A Conservative Solution to the Stochastic Dynamical Reduction Problem
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Stochastic dynamical reduction for the case of spin-z measurement of a spin-1/2 particle describes a random walk on the spin-z axis. The measurement’s result depends on which of the two points: spin-z=±ħ/2 is reached first. Born’s rule is recovered as long as the expected step size in spin-z is independent of proximity to endpoints. Here, we address the questions raised by this description: (1) When is collapse triggered, and what triggers it? (2) Why is the expected step size in spin-z (as opposed to polar angle) independent of proximity to endpoints? (3) Why does spin “lock” in the vertical directions? The difficulties associated with (1) are rooted, as is Bell’s theorem, in the time-asymmetric assumption that the present distribution over hidden variables is independent of future settings. We believe, a priori of any of the experiments of modern physics, that such a time-asymmetric assumption is dubious when probing the microscopic scale. As for (2) and (3), they are simultaneously resolved by abandoning the fundamental distinction drawn between spin and spatial angular momentum, and by appealing to very tiny (in both magnitude and spatial extent) but numerous patches of magnetic noise in the Stern-Gerlach’s field.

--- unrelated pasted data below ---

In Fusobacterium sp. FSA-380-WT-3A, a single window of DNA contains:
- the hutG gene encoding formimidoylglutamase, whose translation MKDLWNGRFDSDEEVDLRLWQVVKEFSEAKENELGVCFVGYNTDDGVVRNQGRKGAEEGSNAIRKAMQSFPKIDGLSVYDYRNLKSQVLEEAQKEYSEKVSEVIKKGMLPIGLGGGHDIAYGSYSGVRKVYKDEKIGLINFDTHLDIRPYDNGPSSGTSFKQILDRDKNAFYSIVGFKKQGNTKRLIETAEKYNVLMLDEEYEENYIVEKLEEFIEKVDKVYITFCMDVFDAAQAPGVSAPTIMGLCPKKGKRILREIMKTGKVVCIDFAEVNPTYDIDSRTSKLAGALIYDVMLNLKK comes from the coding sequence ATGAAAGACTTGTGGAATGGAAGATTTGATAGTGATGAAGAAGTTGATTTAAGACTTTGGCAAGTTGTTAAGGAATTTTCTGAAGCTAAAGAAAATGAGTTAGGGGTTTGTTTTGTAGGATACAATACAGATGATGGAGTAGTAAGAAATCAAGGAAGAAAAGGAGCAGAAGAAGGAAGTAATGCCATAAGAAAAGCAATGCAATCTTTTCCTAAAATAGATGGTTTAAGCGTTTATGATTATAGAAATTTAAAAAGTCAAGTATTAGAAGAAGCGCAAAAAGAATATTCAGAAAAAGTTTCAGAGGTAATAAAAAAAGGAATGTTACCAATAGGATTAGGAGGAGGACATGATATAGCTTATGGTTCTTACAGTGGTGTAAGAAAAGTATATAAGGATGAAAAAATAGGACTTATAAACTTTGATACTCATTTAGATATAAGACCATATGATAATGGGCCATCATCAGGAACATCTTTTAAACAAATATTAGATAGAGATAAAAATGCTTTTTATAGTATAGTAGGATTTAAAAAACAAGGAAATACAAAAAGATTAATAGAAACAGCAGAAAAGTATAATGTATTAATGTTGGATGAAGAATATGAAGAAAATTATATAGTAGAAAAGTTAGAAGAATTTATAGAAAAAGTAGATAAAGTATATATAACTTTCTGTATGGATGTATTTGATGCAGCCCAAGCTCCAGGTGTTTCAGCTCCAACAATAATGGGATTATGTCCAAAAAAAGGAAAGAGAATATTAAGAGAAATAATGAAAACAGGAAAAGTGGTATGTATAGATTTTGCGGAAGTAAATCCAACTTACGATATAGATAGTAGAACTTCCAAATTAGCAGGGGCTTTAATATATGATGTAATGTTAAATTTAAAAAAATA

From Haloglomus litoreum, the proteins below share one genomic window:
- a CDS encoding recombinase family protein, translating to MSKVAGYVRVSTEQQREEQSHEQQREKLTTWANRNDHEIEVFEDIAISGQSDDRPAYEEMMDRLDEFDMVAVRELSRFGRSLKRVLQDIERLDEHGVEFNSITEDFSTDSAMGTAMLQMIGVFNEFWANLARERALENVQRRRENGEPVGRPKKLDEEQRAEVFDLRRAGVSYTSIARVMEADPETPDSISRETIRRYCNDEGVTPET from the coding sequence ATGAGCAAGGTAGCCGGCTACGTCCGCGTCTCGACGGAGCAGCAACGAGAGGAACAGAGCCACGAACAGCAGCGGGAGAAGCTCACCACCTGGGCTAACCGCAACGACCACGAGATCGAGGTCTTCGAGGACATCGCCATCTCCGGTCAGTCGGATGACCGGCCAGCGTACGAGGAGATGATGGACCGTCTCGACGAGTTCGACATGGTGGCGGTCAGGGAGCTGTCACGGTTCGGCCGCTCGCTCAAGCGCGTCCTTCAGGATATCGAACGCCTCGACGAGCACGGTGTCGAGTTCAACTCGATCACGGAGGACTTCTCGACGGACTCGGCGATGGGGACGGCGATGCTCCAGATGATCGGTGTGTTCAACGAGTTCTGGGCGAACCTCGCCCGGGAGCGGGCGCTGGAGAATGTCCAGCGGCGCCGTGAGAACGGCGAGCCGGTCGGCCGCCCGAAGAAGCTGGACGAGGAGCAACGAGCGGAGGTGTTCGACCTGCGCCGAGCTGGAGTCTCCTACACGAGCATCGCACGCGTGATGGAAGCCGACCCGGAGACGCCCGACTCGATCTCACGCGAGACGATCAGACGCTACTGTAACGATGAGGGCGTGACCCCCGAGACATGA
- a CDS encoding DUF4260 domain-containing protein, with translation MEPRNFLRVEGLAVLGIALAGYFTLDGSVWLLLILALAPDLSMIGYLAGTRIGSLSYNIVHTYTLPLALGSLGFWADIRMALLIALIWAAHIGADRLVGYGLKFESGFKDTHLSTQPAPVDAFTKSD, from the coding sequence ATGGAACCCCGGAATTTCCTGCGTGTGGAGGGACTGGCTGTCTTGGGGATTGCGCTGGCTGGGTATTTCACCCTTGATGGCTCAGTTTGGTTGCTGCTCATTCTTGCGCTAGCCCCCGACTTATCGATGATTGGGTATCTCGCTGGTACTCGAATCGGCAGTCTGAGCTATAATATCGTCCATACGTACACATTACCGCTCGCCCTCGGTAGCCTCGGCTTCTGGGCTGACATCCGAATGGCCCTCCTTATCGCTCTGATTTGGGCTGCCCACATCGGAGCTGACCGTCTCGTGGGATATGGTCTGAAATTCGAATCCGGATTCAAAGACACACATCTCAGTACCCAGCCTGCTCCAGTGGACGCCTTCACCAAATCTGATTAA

KeywordsGambler’s ruin Arrow of time Quantum measurement Spin lock Random walk
I wish to thank professors Anthony Leggett for pointing out the gambler’s ruin background, Michael Weissman for reminding me to be mindful of the gyromagnetic ratio issue, and Lawrence Schulman for providing the probability formula for first incidence in a random walk (later matched with the same formula in the gambler’s ruin description).
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